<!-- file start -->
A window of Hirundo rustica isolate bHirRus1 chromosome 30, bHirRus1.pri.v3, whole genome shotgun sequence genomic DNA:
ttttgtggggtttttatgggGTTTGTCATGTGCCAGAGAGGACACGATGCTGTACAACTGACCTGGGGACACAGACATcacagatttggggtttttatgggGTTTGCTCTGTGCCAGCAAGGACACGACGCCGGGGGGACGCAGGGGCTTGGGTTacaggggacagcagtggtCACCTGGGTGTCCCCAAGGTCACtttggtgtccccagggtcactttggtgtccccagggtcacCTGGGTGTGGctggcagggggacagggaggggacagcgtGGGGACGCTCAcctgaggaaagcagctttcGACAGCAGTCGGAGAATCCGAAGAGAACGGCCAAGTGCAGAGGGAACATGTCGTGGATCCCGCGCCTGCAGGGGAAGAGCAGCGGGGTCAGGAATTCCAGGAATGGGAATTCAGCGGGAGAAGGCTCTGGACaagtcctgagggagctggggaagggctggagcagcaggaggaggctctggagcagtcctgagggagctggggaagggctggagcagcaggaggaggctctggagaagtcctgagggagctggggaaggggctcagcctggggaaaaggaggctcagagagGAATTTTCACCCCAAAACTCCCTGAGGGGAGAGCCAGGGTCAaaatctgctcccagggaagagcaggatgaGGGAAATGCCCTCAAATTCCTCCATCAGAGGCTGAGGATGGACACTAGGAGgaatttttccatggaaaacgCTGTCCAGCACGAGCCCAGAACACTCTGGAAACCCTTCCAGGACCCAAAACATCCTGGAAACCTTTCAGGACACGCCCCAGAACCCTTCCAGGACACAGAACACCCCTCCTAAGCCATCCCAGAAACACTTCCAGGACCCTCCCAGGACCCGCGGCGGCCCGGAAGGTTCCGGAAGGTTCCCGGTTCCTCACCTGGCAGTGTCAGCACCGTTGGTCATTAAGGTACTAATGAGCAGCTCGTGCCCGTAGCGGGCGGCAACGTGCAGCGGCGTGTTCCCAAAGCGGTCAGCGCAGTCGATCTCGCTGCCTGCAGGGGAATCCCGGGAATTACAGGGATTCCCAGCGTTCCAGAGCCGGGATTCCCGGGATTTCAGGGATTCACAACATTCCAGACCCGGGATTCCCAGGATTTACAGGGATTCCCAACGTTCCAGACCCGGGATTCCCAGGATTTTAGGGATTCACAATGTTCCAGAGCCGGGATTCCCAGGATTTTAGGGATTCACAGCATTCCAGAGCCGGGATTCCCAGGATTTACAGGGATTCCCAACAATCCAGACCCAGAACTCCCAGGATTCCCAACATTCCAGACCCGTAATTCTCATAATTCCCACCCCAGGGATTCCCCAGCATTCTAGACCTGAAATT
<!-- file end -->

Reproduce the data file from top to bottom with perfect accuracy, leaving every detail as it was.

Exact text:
A window of Hirundo rustica isolate bHirRus1 chromosome 30, bHirRus1.pri.v3, whole genome shotgun sequence genomic DNA:
ttttgtggggtttttatgggGTTTGTCATGTGCCAGAGAGGACACGATGCTGTACAACTGACCTGGGGACACAGACATcacagatttggggtttttatgggGTTTGCTCTGTGCCAGCAAGGACACGACGCCGGGGGGACGCAGGGGCTTGGGTTacaggggacagcagtggtCACCTGGGTGTCCCCAAGGTCACtttggtgtccccagggtcactttggtgtccccagggtcacCTGGGTGTGGctggcagggggacagggaggggacagcgtGGGGACGCTCAcctgaggaaagcagctttcGACAGCAGTCGGAGAATCCGAAGAGAACGGCCAAGTGCAGAGGGAACATGTCGTGGATCCCGCGCCTGCAGGGGAAGAGCAGCGGGGTCAGGAATTCCAGGAATGGGAATTCAGCGGGAGAAGGCTCTGGACaagtcctgagggagctggggaagggctggagcagcaggaggaggctctggagcagtcctgagggagctggggaagggctggagcagcaggaggaggctctggagaagtcctgagggagctggggaaggggctcagcctggggaaaaggaggctcagagagGAATTTTCACCCCAAAACTCCCTGAGGGGAGAGCCAGGGTCAaaatctgctcccagggaagagcaggatgaGGGAAATGCCCTCAAATTCCTCCATCAGAGGCTGAGGATGGACACTAGGAGgaatttttccatggaaaacgCTGTCCAGCACGAGCCCAGAACACTCTGGAAACCCTTCCAGGACCCAAAACATCCTGGAAACCTTTCAGGACACGCCCCAGAACCCTTCCAGGACACAGAACACCCCTCCTAAGCCATCCCAGAAACACTTCCAGGACCCTCCCAGGACCCGCGGCGGCCCGGAAGGTTCCGGAAGGTTCCCGGTTCCTCACCTGGCAGTGTCAGCACCGTTGGTCATTAAGGTACTAATGAGCAGCTCGTGCCCGTAGCGGGCGGCAACGTGCAGCGGCGTGTTCCCAAAGCGGTCAGCGCAGTCGATCTCGCTGCCTGCAGGGGAATCCCGGGAATTACAGGGATTCCCAGCGTTCCAGAGCCGGGATTCCCGGGATTTCAGGGATTCACAACATTCCAGACCCGGGATTCCCAGGATTTACAGGGATTCCCAACGTTCCAGACCCGGGATTCCCAGGATTTTAGGGATTCACAATGTTCCAGAGCCGGGATTCCCAGGATTTTAGGGATTCACAGCATTCCAGAGCCGGGATTCCCAGGATTTACAGGGATTCCCAACAATCCAGACCCAGAACTCCCAGGATTCCCAACATTCCAGACCCGTAATTCTCATAATTCCCACCCCAGGGATTCCCCAGCATTCTAGACCTGAAATT